Apple’s USB Restricted Mode vs law enforcement

The new rumors are spreading around that after skipping the iOS 11.3 and 11.4 releases Apple is actually going to include the USB Restriction Mode feature into the final iOS 12 version in September. The company has tried this anti-data-theft mode in iOS 11.3 Beta version, but it never ended up as a default thing in the following final versions.  This time it seems that Apple shows much effort to make this truly happen and protect the users with even more secure version.

Apple's new updates in security

Back in the early May 2018, The reported that Apple secretly implemented their USB Restricted mode that they have been talking about for quite a while, to protect iPhone users from tools like GrayKey and Cellebrite, which are used mostly by law enforcement to collect the phone’s encrypted data.

Soon the new security measure became a true headache for law enforcement departments that purchased GrayKey unlocking tool to collect the evidence. The iPhone’s system would start counting time from the last passcode or biometrics entered on the phone, and if it hasn’t been entered for 7 days (168 hours) then the phone would block the Lightning USB port completely until the owner would enter the correct passcode or fingerprint.

This iOS 11.3 beta release caused a lot of negative talks amongst the police investigators who with the help of above-mentioned unlocking software would use the gathered iPhone data in courts and etc. Basically with iOS 11.3 agents would have only 7 days at the best to get into the phone to find what they need or else they would have to ask the owner for a passcode which can’t be the easiest thing to do, especially if it’s a criminal’s device.

Luckily for them, the past recent final iPhone versions didn’t have this USB Restricted Mode, but that might end very soon with the iOS 12 because Apple was noticed testing even more advanced locker that would need the sign in every HOUR. This makes impossible for the police to access the iPhones without the permission.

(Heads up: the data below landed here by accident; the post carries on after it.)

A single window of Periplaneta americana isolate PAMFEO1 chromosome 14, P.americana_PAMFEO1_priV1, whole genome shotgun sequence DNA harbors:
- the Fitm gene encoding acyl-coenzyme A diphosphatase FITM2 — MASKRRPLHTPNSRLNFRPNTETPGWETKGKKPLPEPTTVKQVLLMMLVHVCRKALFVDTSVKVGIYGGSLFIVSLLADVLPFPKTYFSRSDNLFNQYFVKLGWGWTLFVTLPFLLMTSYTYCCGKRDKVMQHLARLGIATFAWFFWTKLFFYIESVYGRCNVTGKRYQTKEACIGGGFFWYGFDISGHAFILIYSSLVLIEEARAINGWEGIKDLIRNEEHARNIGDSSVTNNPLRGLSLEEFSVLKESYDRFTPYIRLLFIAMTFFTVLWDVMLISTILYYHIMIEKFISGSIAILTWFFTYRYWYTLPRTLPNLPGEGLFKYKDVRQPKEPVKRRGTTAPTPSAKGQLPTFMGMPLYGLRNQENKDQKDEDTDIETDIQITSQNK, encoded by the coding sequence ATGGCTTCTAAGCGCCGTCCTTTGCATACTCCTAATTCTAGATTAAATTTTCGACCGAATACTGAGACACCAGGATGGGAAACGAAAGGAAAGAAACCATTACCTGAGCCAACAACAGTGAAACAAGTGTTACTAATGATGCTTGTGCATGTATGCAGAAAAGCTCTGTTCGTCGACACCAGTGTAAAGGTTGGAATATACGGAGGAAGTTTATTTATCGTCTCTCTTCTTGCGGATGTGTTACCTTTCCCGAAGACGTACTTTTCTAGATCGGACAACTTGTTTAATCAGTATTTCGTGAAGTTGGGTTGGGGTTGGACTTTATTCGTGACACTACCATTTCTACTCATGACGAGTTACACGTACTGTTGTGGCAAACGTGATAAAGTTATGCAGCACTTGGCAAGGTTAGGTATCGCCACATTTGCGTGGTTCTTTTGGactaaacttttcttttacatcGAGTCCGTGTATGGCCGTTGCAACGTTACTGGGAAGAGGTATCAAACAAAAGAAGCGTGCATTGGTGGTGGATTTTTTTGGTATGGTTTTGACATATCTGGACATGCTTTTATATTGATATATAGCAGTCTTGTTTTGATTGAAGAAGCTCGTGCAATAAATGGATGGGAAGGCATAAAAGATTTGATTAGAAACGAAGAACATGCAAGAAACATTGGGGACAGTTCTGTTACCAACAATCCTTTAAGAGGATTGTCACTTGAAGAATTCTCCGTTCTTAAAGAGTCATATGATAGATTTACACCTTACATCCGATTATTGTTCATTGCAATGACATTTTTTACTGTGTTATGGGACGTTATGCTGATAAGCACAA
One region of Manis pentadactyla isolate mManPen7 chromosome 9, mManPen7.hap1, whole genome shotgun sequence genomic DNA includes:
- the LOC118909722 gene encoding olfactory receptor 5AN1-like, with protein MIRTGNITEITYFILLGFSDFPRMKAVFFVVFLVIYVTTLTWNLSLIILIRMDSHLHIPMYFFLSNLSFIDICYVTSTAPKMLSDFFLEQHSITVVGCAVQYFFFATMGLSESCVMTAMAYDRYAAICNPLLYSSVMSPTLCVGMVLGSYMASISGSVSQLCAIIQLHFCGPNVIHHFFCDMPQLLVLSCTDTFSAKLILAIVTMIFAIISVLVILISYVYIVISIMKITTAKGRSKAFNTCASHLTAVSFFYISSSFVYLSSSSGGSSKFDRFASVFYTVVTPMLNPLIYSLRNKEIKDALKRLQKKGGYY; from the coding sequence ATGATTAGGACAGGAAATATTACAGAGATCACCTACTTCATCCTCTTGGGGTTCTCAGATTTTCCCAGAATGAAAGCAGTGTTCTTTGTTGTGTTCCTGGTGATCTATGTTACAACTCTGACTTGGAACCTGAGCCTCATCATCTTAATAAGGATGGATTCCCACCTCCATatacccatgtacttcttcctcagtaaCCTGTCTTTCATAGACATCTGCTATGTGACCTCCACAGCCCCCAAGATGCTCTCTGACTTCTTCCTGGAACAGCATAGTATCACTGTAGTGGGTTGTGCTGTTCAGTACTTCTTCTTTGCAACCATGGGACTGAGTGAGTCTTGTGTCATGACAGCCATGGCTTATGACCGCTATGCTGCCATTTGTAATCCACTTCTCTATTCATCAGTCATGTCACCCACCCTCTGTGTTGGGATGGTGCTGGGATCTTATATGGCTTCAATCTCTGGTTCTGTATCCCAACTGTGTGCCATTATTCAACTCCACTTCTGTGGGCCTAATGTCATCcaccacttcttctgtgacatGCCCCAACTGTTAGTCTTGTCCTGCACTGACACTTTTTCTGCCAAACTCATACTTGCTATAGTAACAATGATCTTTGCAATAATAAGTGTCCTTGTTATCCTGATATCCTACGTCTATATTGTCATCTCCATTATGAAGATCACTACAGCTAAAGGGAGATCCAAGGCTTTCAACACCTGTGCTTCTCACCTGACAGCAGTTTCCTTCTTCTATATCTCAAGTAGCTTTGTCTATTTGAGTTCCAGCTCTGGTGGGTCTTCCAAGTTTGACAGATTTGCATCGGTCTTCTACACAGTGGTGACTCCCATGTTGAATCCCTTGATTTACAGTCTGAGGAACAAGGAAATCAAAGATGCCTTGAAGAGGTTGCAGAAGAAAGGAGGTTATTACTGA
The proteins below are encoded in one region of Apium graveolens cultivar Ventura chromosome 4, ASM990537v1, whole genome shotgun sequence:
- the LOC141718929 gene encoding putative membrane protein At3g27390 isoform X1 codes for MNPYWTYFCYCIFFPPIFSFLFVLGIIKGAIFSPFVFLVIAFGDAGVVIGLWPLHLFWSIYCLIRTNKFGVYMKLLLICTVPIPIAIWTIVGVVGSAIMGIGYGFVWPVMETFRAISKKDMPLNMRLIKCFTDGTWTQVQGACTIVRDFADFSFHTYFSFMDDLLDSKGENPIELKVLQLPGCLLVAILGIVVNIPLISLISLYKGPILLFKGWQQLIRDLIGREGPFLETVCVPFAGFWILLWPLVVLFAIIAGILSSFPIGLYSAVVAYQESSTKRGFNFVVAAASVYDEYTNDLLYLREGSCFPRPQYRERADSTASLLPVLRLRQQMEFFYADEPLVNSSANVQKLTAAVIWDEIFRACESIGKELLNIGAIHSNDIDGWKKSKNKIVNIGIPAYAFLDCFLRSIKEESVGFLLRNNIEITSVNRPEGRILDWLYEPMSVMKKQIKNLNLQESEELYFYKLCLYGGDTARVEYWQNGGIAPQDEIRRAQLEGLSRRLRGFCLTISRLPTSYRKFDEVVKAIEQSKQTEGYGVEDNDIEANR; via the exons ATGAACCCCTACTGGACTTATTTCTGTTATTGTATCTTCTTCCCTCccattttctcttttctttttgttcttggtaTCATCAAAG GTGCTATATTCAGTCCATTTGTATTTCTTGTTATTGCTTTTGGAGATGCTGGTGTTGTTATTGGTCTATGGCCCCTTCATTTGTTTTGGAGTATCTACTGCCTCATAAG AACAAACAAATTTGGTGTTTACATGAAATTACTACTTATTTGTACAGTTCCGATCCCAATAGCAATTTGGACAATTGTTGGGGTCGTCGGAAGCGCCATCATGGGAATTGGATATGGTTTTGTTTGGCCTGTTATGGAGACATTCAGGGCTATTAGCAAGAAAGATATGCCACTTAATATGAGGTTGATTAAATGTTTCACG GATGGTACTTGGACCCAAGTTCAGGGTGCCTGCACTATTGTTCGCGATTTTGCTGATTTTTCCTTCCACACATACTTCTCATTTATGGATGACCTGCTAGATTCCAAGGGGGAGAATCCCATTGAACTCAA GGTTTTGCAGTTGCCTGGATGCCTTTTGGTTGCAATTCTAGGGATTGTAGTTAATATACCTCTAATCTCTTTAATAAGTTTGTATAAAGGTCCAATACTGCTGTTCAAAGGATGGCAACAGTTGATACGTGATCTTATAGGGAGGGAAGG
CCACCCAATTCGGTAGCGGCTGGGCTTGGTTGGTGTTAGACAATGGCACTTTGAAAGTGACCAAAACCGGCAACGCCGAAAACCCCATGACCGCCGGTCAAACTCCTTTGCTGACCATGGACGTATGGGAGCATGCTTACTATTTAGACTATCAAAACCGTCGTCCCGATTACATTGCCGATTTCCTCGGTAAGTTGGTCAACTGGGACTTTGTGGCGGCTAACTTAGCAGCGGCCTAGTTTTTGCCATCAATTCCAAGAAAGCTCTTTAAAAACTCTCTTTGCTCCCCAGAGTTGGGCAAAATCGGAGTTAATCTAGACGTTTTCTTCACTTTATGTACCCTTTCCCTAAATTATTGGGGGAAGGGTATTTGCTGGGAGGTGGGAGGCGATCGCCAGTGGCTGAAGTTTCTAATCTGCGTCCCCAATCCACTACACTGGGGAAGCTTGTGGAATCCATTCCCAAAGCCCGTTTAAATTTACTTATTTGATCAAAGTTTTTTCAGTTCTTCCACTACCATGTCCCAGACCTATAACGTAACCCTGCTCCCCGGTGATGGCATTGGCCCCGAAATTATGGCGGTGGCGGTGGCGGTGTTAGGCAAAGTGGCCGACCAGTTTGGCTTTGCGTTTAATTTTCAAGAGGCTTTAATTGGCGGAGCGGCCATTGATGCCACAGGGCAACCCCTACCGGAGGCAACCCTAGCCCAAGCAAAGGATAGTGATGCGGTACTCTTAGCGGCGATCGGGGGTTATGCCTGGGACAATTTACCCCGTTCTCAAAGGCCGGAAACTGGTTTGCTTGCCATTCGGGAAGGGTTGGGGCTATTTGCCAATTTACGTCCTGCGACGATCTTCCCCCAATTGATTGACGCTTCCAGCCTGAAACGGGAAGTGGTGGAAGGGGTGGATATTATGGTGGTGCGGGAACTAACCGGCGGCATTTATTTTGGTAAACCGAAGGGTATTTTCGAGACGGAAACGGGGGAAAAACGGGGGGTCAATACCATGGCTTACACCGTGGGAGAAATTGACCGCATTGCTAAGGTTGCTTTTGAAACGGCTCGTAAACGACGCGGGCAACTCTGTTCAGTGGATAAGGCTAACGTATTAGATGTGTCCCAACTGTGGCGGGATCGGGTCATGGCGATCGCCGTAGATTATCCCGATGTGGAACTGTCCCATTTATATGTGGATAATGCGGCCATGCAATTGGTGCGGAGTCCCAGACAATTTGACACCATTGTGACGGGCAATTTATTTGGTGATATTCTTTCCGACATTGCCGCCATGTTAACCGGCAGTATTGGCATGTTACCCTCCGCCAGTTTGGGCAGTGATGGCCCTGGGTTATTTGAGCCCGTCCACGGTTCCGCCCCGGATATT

Ryan Duff, a Director of Cyber Solutions at Point3 Security, said:

That pretty much kills [GrayShift’s product] GrayKey and Cellebrite. I think it’s clear they want to include it but are just trying to figure out what the implications of it will be and are obviously taking their time to get it right. It’s a pretty radical security change and I’m sure they want to make sure it’s the right move to make before pushing it. They definitely don’t want the scandal of removing a security feature because of something they didn’t anticipate.

It’s obvious that Apple cares about their user’s privacy and security, but in this case, the new update is pretty ambiguous. On the other hand, this wouldn’t be the first Apple’s opposing views with the law enforcement, eg. San Bernardino case or E-book price fixing case.

This is how the settings will look in the new Apple’s iOS 12 release:

Apple's settings security

However, this feature shouldn’t disrupt the charging and other connections with the trusted devices like computers or tablets which will only ask for a code once, but not every hour. Apple is planning to make USB Restricted Mode not optional but default.


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